Home > Medicine essays > The application of genetic engineering to medicine

Essay: The application of genetic engineering to medicine

Essay details and download:

Text preview of this essay:

This page of the essay has 3,754 words. Download the full version above.

CHAPTER 1

INTRODUCTION

1.1 WHAT IS GENETIC ENGINEERING?

Genetic engineering or genetic modification is the alteration or modification of an organism’s genome using modern DNA technology (Biotechnology). It usually involves the introduction of foreign DNA or synthetic genes into the organism; the new resulting organism is often referred to as transgenic and or genetically modified (GM). New DNA is obtained either by isolating or copying the genetic material of interest or by artificially synthesizing the DNA (Muntaha et al., 2016).

The headways that have been made in Genetic Engineering have its foundation in the discovery of DNA molecule in 1953 (Watson-Cricks-Wilkins-Franklin model WCWF Model) (Muntaha et al., 2016).

The first genetically modified organisms (GMOs) were bacteria in 1973 and the first genetically modified (GM) animals were mice in 1974.

The term ‘Genetic Engineering’ was first coined by Jack Williamson in his science fiction novel ‘Dragon’s Island’, published in 1951, but genetic engineering as the direct manipulation of DNA by humans outside breeding and mutations did not start until the 1970s.

1.2 DEFINITION OF SOME KEYWORDS

  • BIOTECHNOLOGY: American Chemical Society defines biotechnology as the application of biological organisms, systems, or processes by various industries to learning about the sciences of life and the improvement of the value of materials and organisms such as pharmaceuticals, crops and livestock. Basically, biotechnology is the use of or the manipulation of living cells for research to understand science of life and to produce new and improved products.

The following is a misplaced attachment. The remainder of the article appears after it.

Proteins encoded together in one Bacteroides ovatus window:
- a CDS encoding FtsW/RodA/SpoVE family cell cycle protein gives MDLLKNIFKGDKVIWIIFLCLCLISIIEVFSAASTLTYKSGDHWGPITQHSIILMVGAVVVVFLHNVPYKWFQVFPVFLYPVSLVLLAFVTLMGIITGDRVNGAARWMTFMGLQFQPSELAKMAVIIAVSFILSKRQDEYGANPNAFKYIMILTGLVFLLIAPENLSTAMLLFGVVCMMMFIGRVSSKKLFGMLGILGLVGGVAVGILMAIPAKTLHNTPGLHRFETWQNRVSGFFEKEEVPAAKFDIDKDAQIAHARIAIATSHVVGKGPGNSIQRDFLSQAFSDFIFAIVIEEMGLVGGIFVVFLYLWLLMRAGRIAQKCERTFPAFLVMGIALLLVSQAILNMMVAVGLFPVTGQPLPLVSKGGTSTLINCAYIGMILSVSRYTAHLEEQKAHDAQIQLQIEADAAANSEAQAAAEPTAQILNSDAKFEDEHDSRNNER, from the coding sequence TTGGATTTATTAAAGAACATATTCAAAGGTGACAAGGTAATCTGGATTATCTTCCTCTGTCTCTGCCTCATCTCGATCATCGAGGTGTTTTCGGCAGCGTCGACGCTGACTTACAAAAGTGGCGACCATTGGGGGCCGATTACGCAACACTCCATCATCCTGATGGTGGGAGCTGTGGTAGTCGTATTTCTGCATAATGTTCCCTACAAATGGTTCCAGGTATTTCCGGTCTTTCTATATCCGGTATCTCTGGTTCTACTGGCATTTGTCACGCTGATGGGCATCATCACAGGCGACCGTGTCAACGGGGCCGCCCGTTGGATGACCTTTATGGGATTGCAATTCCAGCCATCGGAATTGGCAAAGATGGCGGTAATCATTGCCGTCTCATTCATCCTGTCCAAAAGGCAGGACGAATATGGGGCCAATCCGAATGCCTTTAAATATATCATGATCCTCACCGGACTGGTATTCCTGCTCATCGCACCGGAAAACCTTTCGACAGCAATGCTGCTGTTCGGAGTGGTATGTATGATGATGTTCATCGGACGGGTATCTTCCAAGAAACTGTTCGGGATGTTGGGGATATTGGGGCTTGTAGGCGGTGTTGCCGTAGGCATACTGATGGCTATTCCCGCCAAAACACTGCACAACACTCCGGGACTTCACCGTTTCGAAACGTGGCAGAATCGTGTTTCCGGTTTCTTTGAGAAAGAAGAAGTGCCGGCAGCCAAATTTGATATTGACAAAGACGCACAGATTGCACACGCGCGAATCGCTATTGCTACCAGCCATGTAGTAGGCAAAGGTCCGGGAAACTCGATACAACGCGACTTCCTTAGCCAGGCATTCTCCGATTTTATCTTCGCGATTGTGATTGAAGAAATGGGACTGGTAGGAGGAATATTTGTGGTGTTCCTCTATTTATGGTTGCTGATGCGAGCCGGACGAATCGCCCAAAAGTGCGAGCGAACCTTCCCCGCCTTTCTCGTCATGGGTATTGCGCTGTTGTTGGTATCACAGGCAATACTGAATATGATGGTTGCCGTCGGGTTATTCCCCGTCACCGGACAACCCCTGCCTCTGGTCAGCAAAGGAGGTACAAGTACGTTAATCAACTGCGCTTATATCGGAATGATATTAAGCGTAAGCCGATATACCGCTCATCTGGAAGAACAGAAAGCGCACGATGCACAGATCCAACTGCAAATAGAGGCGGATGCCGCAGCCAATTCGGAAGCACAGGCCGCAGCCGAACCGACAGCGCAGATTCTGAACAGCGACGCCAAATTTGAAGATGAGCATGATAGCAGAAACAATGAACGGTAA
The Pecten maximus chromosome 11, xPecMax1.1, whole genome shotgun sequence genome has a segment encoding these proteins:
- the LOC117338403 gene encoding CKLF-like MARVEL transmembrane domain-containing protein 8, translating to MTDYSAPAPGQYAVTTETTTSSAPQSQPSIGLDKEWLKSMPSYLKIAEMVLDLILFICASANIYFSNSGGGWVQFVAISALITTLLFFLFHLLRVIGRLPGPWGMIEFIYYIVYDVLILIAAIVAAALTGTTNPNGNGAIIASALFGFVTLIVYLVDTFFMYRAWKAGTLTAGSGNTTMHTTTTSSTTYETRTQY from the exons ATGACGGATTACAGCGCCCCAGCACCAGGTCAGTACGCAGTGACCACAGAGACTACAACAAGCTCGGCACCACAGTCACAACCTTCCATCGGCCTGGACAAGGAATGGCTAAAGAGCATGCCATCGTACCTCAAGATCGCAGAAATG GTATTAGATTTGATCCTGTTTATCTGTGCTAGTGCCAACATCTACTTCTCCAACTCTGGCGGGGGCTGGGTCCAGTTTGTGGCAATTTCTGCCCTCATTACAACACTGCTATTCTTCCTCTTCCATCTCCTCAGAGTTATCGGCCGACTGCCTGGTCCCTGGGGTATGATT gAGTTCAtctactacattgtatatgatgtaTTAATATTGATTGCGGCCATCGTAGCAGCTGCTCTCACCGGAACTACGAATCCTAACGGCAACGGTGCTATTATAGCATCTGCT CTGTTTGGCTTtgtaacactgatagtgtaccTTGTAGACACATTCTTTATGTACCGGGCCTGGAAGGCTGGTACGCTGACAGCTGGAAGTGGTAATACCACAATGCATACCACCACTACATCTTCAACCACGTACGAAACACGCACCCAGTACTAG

• Medical biotechnology specifically involves the use of living cells to research and produce diagnostic and treatment products that help to treat and prevent human diseases.
  • RECOMBINANT DNA: This is a DNA molecule that has been produced from the combination of multiple genetic materials to create sequences that would ordinarily not be found in the genome.
  • GENOME: An organism’s genome is it’s compete DNA set, including all its genes. It contains all of the organism’s information.
  • DNA: Deoxyribonucleic acid is the hereditary material in humans and almost every other living organism because it carries the genetic instructions of growth, reproduction, development and general functioning of all living organisms and many viruses. The DNA has a Double Helix structure.